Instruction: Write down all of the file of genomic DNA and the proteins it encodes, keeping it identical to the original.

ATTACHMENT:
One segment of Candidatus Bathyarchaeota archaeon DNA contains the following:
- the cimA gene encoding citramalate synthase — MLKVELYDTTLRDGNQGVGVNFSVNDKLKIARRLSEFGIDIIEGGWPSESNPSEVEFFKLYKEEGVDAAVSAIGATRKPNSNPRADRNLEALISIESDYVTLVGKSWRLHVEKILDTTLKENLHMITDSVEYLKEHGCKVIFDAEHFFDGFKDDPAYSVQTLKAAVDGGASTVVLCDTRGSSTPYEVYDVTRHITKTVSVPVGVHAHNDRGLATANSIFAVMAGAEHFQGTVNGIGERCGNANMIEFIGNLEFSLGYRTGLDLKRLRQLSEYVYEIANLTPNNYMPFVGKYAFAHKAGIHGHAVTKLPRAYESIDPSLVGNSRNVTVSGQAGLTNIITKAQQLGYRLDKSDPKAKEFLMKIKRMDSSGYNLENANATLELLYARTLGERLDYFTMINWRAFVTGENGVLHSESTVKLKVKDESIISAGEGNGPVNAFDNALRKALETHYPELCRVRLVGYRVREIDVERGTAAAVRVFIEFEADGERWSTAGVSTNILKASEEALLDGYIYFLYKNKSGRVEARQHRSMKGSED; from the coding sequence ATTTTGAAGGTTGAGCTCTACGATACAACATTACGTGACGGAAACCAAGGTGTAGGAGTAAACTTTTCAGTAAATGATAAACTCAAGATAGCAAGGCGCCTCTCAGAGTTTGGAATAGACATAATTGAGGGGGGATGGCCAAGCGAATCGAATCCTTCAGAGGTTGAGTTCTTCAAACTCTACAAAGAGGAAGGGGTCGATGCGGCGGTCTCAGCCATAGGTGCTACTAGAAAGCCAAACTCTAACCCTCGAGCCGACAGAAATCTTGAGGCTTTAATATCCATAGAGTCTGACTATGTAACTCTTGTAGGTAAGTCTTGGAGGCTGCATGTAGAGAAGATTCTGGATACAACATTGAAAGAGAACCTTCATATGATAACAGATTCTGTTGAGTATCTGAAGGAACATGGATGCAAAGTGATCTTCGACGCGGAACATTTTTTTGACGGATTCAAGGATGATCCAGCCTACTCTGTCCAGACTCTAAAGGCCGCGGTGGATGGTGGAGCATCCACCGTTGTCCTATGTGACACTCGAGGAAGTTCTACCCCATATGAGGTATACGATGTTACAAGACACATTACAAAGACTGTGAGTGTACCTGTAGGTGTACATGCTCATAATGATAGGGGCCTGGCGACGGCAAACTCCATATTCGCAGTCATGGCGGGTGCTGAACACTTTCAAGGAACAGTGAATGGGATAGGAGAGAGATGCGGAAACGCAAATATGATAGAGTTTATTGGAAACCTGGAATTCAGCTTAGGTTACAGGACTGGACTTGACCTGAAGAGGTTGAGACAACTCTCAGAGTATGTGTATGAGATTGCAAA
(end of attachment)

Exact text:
One segment of Candidatus Bathyarchaeota archaeon DNA contains the following:
- the cimA gene encoding citramalate synthase — MLKVELYDTTLRDGNQGVGVNFSVNDKLKIARRLSEFGIDIIEGGWPSESNPSEVEFFKLYKEEGVDAAVSAIGATRKPNSNPRADRNLEALISIESDYVTLVGKSWRLHVEKILDTTLKENLHMITDSVEYLKEHGCKVIFDAEHFFDGFKDDPAYSVQTLKAAVDGGASTVVLCDTRGSSTPYEVYDVTRHITKTVSVPVGVHAHNDRGLATANSIFAVMAGAEHFQGTVNGIGERCGNANMIEFIGNLEFSLGYRTGLDLKRLRQLSEYVYEIANLTPNNYMPFVGKYAFAHKAGIHGHAVTKLPRAYESIDPSLVGNSRNVTVSGQAGLTNIITKAQQLGYRLDKSDPKAKEFLMKIKRMDSSGYNLENANATLELLYARTLGERLDYFTMINWRAFVTGENGVLHSESTVKLKVKDESIISAGEGNGPVNAFDNALRKALETHYPELCRVRLVGYRVREIDVERGTAAAVRVFIEFEADGERWSTAGVSTNILKASEEALLDGYIYFLYKNKSGRVEARQHRSMKGSED; from the coding sequence ATTTTGAAGGTTGAGCTCTACGATACAACATTACGTGACGGAAACCAAGGTGTAGGAGTAAACTTTTCAGTAAATGATAAACTCAAGATAGCAAGGCGCCTCTCAGAGTTTGGAATAGACATAATTGAGGGGGGATGGCCAAGCGAATCGAATCCTTCAGAGGTTGAGTTCTTCAAACTCTACAAAGAGGAAGGGGTCGATGCGGCGGTCTCAGCCATAGGTGCTACTAGAAAGCCAAACTCTAACCCTCGAGCCGACAGAAATCTTGAGGCTTTAATATCCATAGAGTCTGACTATGTAACTCTTGTAGGTAAGTCTTGGAGGCTGCATGTAGAGAAGATTCTGGATACAACATTGAAAGAGAACCTTCATATGATAACAGATTCTGTTGAGTATCTGAAGGAACATGGATGCAAAGTGATCTTCGACGCGGAACATTTTTTTGACGGATTCAAGGATGATCCAGCCTACTCTGTCCAGACTCTAAAGGCCGCGGTGGATGGTGGAGCATCCACCGTTGTCCTATGTGACACTCGAGGAAGTTCTACCCCATATGAGGTATACGATGTTACAAGACACATTACAAAGACTGTGAGTGTACCTGTAGGTGTACATGCTCATAATGATAGGGGCCTGGCGACGGCAAACTCCATATTCGCAGTCATGGCGGGTGCTGAACACTTTCAAGGAACAGTGAATGGGATAGGAGAGAGATGCGGAAACGCAAATATGATAGAGTTTATTGGAAACCTGGAATTCAGCTTAGGTTACAGGACTGGACTTGACCTGAAGAGGTTGAGACAACTCTCAGAGTATGTGTATGAGATTGCAAA